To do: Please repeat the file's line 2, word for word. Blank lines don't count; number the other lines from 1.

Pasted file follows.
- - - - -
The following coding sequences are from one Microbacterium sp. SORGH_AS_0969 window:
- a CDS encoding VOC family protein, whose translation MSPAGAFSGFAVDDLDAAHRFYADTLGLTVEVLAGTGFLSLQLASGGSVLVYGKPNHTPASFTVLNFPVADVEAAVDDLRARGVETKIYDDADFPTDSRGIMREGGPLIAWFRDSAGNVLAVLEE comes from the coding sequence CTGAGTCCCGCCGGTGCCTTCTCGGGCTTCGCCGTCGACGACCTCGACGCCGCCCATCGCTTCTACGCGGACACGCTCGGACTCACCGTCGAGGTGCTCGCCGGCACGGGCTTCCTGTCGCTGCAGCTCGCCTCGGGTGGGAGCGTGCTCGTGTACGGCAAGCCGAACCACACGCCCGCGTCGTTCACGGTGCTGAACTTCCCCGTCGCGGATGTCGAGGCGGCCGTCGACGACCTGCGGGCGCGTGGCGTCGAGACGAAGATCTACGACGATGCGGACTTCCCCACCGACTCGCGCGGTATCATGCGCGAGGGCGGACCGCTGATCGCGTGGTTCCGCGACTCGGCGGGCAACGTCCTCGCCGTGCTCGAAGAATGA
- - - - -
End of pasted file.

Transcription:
- a CDS encoding VOC family protein, whose translation MSPAGAFSGFAVDDLDAAHRFYADTLGLTVEVLAGTGFLSLQLASGGSVLVYGKPNHTPASFTVLNFPVADVEAAVDDLRARGVETKIYDDADFPTDSRGIMREGGPLIAWFRDSAGNVLAVLEE comes from the coding sequence CTGAGTCCCGCCGGTGCCTTCTCGGGCTTCGCCGTCGACGACCTCGACGCCGCCCATCGCTTCTACGCGGACACGCTCGGACTCACCGTCGAGGTGCTCGCCGGCACGGGCTTCCTGTCGCTGCAGCTCGCCTCGGGTGGGAGCGTGCTCGTGTACGGCAAGCCGAACCACACGCCCGCGTCGTTCACGGTGCTGAACTTCCCCGTCGCGGATGTCGAGGCGGCCGTCGACGACCTGCGGGCGCGTGGCGTCGAGACGAAGATCTACGACGATGCGGACTTCCCCACCGACTCGCGCGGTATCATGCGCGAGGGCGGACCGCTGATCGCGTGGTTCCGCGACTCGGCGGGCAACGTCCTCGCCGTGCTCGAAGAATGA